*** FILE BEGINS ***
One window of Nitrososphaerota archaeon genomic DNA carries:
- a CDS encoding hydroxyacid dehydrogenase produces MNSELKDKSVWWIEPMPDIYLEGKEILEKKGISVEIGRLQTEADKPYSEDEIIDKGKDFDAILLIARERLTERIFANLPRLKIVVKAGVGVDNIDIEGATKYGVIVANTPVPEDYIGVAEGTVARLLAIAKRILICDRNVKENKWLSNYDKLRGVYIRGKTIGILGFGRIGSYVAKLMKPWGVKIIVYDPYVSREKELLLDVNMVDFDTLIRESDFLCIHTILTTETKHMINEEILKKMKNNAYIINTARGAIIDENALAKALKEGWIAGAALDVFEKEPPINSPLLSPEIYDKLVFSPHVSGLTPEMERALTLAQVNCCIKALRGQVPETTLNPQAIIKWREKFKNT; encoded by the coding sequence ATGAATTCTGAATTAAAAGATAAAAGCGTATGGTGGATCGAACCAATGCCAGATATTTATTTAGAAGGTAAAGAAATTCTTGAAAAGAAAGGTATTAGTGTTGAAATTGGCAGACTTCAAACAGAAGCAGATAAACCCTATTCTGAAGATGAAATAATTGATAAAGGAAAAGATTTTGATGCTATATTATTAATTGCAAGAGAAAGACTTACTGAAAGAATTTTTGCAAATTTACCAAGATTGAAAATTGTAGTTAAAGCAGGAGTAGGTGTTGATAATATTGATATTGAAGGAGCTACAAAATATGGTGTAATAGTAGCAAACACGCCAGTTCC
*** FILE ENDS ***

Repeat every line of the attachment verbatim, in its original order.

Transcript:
One window of Nitrososphaerota archaeon genomic DNA carries:
- a CDS encoding hydroxyacid dehydrogenase produces MNSELKDKSVWWIEPMPDIYLEGKEILEKKGISVEIGRLQTEADKPYSEDEIIDKGKDFDAILLIARERLTERIFANLPRLKIVVKAGVGVDNIDIEGATKYGVIVANTPVPEDYIGVAEGTVARLLAIAKRILICDRNVKENKWLSNYDKLRGVYIRGKTIGILGFGRIGSYVAKLMKPWGVKIIVYDPYVSREKELLLDVNMVDFDTLIRESDFLCIHTILTTETKHMINEEILKKMKNNAYIINTARGAIIDENALAKALKEGWIAGAALDVFEKEPPINSPLLSPEIYDKLVFSPHVSGLTPEMERALTLAQVNCCIKALRGQVPETTLNPQAIIKWREKFKNT; encoded by the coding sequence ATGAATTCTGAATTAAAAGATAAAAGCGTATGGTGGATCGAACCAATGCCAGATATTTATTTAGAAGGTAAAGAAATTCTTGAAAAGAAAGGTATTAGTGTTGAAATTGGCAGACTTCAAACAGAAGCAGATAAACCCTATTCTGAAGATGAAATAATTGATAAAGGAAAAGATTTTGATGCTATATTATTAATTGCAAGAGAAAGACTTACTGAAAGAATTTTTGCAAATTTACCAAGATTGAAAATTGTAGTTAAAGCAGGAGTAGGTGTTGATAATATTGATATTGAAGGAGCTACAAAATATGGTGTAATAGTAGCAAACACGCCAGTTCC